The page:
Arab boarding school brings down gender barriers
The first co-educational boarding school in the Arab world is being built in Jordan.
The mixed school represents a radical departure from regional trends towards greater gender segregation and has the personal backing of King Abdullah.
While co-educational schooling is common in Jordan and many other Arab countries, the idea of a mixed boarding school is new.
The King's Academy - due to open in 2006 - is expected to be modelled on Deerfield Academy in Massachusetts, where the king went to school.
According to Professor Safwan Masri, chairman of the school's board of trustees, it will be "geared towards preparing the next generation of Arab leaders, be they boys or girls". He believes the academy will set new standards of excellence in the region.
While fees for the new school have not yet been fixed, they are likely to reflect the estimated $55-60 million (pound;30-33m) construction costs.
Pupils will have use of an indoor swimming pool and be able to keep horses at the school's riding stables.
Critics of the costly new project say it will be of little benefit to the majority of Jordanians and will merely widen the gap between the Western-educated elite and ordinary Arabs.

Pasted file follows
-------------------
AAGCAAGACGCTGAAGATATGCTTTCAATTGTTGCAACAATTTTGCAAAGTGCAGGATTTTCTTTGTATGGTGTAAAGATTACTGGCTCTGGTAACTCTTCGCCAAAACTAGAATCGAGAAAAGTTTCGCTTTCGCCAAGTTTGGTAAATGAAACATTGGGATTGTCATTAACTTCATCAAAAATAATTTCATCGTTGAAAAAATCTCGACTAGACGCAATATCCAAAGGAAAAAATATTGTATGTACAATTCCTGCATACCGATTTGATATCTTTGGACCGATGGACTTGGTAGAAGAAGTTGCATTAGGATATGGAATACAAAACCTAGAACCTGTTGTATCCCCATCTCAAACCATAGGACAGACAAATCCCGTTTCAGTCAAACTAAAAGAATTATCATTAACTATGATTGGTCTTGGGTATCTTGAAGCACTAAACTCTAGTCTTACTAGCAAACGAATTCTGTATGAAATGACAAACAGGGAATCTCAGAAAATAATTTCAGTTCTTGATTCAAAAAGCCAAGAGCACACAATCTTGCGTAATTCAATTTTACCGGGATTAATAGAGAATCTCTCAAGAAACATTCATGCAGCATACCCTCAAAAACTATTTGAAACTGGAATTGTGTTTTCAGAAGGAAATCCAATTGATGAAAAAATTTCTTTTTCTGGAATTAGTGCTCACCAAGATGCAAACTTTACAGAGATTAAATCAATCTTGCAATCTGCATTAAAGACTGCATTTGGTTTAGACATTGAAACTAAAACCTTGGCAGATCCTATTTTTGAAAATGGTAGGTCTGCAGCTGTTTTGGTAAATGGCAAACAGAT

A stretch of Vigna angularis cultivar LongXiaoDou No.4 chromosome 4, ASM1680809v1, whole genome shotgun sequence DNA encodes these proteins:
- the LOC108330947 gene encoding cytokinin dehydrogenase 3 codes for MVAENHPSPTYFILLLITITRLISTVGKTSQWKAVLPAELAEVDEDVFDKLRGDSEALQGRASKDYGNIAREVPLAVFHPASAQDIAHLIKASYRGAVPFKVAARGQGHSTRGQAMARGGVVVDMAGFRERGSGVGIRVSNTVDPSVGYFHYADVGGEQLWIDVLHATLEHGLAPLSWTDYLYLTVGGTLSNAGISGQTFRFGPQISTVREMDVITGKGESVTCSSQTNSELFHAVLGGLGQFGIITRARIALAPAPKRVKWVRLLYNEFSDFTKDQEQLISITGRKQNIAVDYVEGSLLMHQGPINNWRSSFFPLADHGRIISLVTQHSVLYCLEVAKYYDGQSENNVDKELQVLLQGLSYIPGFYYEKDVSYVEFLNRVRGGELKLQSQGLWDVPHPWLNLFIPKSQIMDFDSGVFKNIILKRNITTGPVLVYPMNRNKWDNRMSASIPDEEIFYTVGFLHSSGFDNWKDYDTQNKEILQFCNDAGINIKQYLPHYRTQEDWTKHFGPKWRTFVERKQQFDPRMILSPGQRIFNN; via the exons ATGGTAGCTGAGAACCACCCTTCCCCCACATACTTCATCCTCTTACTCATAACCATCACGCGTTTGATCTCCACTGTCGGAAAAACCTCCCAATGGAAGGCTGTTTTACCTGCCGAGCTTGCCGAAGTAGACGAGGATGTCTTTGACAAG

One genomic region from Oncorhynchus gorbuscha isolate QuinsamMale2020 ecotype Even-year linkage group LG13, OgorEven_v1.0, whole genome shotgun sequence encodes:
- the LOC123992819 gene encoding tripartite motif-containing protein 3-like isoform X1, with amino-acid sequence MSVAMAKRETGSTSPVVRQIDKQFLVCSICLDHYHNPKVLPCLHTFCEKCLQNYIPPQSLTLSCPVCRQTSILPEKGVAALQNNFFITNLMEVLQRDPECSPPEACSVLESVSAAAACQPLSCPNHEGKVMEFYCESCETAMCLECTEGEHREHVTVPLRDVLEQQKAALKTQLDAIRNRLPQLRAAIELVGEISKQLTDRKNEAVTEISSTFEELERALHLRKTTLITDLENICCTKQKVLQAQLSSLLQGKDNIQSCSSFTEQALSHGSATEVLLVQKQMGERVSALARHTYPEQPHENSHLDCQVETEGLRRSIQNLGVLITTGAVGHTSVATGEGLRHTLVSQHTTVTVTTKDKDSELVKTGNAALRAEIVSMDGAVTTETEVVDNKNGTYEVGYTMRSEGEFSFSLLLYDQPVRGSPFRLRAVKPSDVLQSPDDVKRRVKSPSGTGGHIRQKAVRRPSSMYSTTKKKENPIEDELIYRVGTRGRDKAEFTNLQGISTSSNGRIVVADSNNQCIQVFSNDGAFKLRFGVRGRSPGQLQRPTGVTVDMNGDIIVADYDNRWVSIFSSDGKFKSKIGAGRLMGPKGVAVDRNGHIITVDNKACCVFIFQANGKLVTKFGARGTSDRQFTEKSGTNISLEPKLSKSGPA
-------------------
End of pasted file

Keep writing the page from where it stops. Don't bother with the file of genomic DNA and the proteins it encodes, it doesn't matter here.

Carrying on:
But Professor Masri claims the school will become a model for best practice in the state sector, while partnerships between King's Academy and selected state schools will allow for teacher exchange programmes. Also, one in seven pupils will be admitted on scholarships.
Such partnerships will pose a challenge to Jordanian educators. King's Academy is planning to follow the American curriculum, adopt a pupil-centred approach and encourage the development of critical minds.
Teaching techniques used in most Jordanian state schools rely heavily on rote learning.